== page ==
|Title||China’s African Takeover|
|Director(s)||Tom Porter, Aidan Hartley|
|Date released (year)||2007|
|Production company||Channel 4|
|Keywords/tags||international trade, China, mining, natural resources, labour, neoliberalism|
|Link to film||
|Synopsis||China’s economic boom is resulting in the biggest scramble for Africa since the end of European colonialism. Thousands of Chinese workers are now in Central Africa, buying up copper and cobalt. Reporter Aidan Hartley and producer Tom Porter begin their journey at a Chinese-owned mining complex. Locals tell Hartley that Chinese investment is fueling an economic boom in Zambia, bringing jobs and also skills that they can pick up. But many Zambians also accuse the Chinese of being so focused on making money out of Africa that they do not care about the local people. Source: http://freedocumentaries.org/int.php?filmID=369|
|Reviews/discussion||Unreported World comes from Central Africa, where our demand for Chinese-made goods such as mobile phones, MP3 players and laptops comes at a terrible human cost.China’s economic boom is resulting in the biggest scramble for Africa since the end of European colonialism. Trade between Beijing and Africa has more than quadrupled since 2000 and hundreds of new companies, many of them partly owned by the Chinese State, have set up. Thousands of Chinese workers are now in Central Africa, buying up copper and cobalt.Reporter Aidan Hartley and producer Tom Porter begin their journey at a Chinese-owned mining complex. It’s in the heart of Zambia’s copper belt, into which the Chinese are pouring billions of dollars of investment. Locals tell Hartley that Chinese investment is fuelling an economic boom in Zambia, bringing jobs and also skills that they can pick up.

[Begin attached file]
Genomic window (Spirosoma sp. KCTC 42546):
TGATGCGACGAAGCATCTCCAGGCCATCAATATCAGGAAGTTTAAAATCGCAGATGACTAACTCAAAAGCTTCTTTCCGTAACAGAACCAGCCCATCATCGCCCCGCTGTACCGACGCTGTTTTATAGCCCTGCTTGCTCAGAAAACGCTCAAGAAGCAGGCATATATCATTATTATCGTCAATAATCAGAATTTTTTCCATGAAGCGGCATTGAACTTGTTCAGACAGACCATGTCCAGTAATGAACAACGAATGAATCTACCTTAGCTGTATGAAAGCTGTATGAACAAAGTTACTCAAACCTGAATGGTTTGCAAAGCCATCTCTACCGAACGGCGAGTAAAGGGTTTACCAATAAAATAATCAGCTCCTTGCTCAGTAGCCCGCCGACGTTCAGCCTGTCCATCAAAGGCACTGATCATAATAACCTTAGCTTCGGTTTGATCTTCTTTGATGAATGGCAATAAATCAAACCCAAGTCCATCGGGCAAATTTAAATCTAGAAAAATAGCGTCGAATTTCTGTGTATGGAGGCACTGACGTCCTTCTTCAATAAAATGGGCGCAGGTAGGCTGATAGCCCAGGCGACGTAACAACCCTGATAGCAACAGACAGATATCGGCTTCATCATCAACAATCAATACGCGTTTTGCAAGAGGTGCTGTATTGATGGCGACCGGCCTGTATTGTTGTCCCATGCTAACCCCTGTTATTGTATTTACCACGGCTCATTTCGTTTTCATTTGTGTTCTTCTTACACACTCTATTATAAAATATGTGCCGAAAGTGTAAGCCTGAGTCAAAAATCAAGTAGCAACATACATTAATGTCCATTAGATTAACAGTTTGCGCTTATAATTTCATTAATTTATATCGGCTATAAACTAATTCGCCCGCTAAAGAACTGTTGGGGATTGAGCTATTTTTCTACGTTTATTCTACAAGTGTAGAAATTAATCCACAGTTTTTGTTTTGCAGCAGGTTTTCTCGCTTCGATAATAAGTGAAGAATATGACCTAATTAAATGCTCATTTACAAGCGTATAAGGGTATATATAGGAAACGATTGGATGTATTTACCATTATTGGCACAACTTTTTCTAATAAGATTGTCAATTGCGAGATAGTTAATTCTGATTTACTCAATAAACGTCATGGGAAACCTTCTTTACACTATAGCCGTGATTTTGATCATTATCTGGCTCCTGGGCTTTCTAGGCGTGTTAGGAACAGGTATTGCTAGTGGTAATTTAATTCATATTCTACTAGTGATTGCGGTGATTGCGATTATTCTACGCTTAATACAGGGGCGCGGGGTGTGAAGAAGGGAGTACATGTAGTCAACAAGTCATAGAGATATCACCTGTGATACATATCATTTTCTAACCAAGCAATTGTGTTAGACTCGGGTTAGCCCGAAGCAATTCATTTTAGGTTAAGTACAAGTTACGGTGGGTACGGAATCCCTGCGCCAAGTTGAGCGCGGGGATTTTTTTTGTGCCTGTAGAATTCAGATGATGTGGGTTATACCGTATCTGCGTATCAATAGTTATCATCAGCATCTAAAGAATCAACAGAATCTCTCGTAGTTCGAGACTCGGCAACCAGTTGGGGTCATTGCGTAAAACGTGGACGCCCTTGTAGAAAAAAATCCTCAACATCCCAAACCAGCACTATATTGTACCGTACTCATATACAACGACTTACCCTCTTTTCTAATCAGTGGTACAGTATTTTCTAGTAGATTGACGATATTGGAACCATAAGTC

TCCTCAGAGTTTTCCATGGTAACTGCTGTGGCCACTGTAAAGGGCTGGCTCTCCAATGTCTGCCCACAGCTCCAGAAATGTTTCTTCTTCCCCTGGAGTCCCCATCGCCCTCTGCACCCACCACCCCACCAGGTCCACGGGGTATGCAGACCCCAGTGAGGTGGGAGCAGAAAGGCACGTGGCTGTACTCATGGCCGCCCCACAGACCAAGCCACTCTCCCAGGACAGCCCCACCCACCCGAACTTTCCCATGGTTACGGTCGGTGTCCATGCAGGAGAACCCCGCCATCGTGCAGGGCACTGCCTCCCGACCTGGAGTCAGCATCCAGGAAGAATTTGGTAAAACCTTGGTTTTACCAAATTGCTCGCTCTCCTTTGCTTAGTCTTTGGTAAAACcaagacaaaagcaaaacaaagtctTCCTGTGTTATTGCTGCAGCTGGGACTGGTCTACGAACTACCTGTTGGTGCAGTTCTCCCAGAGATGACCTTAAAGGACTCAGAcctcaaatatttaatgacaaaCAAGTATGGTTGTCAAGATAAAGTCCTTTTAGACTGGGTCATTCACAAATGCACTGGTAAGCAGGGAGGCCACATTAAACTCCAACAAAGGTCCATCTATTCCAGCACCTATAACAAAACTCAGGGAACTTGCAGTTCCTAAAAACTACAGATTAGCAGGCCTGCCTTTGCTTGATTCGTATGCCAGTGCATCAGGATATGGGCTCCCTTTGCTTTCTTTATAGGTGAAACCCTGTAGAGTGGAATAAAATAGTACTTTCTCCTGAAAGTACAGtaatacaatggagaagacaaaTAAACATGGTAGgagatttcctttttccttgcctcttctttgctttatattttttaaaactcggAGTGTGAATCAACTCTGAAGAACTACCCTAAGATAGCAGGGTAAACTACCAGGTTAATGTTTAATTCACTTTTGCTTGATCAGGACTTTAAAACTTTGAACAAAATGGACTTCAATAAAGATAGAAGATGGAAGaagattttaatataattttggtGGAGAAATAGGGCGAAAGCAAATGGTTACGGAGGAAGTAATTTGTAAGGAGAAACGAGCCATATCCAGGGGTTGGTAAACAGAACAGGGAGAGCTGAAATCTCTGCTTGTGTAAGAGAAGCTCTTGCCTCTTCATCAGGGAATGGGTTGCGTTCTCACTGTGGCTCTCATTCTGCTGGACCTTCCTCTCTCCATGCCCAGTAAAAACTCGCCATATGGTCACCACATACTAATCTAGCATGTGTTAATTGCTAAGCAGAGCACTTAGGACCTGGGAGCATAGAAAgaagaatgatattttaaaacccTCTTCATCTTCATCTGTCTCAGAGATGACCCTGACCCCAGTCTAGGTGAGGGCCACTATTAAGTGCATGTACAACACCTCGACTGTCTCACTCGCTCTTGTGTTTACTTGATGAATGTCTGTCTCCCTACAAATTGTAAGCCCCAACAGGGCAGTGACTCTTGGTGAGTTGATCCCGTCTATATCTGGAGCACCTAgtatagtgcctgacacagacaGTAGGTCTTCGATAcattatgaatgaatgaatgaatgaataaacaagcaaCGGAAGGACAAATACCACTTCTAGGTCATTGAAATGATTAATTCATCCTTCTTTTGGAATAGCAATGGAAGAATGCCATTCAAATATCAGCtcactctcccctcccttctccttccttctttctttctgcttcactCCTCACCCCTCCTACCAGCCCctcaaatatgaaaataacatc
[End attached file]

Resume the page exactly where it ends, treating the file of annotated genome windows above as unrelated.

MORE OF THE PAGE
But many Zambians also accuse the Chinese of being so focused on making money out of Africa that they do not care about the local people. The team are shown a cemetery where 46 victims of one of Zambia’s worst industrial accidents – an explosion at a Chinese-owned factory – are buried. Local residents accuse the Chinese management of failing to uphold safety standards. Other locals claim that the factory is responsible for environmental damage, and Hartley finds a stream heavily polluted by acidic effluent.
From Zambia, Hartley and Porter travel to Congo, which has been torn apart by a civil war between armed militias fighting for control of its resources. Katanga province is one of the world’s richest areas for mineral reserves, from where Chinese companies are exporting thousands of tonnes of heterogenite – ore rich in base metals.
In the boom town of Lubumbashi, the team enters vast open cast mines where countless thousands of impoverished Congolese toil to earn a survival income. Hartley and Porter are confronted with an apocalyptic landscape in which many of the miners appear to be drunk or high on drugs, with fights frequently breaking out.
Worst of all, the team discovers that a key aspect of the huge copper and cobalt mining industry is the exploitation of child labour. Many of the miners have to hand-dig tunnels into the hillsides, and because the shafts are small they use children to hack out the ore and shift sacks of rocks. When it rains, the tunnels are vulnerable to collapse and dozens of miners die every month. The children are also exposed to radioactivity because this area is close to the uranium mines that supplied the bombs dropped on Hiroshima and Nagasaki.
Around the mine, the team find dozens of Chinese brokers exploiting this chaotic environment by buying-up the ore extract. They react violently when Porter tries to film them. Local villagers tell Unreported World that although the Chinese are bringing enterprise, their business practices are making a profit at a tragic human cost. But, they say, they have no alternative but to trade with them.
|Links to other resources||Wenran Jiang (2009). Fuelling the Dragon: China’s Rise and Its Energy and Resources Extraction in Africa. The China Quarterly,199, pp 585609China Talking Points: http://www.chinatalkingpoints.com/video-unreported-world-chinas-african-takeover/|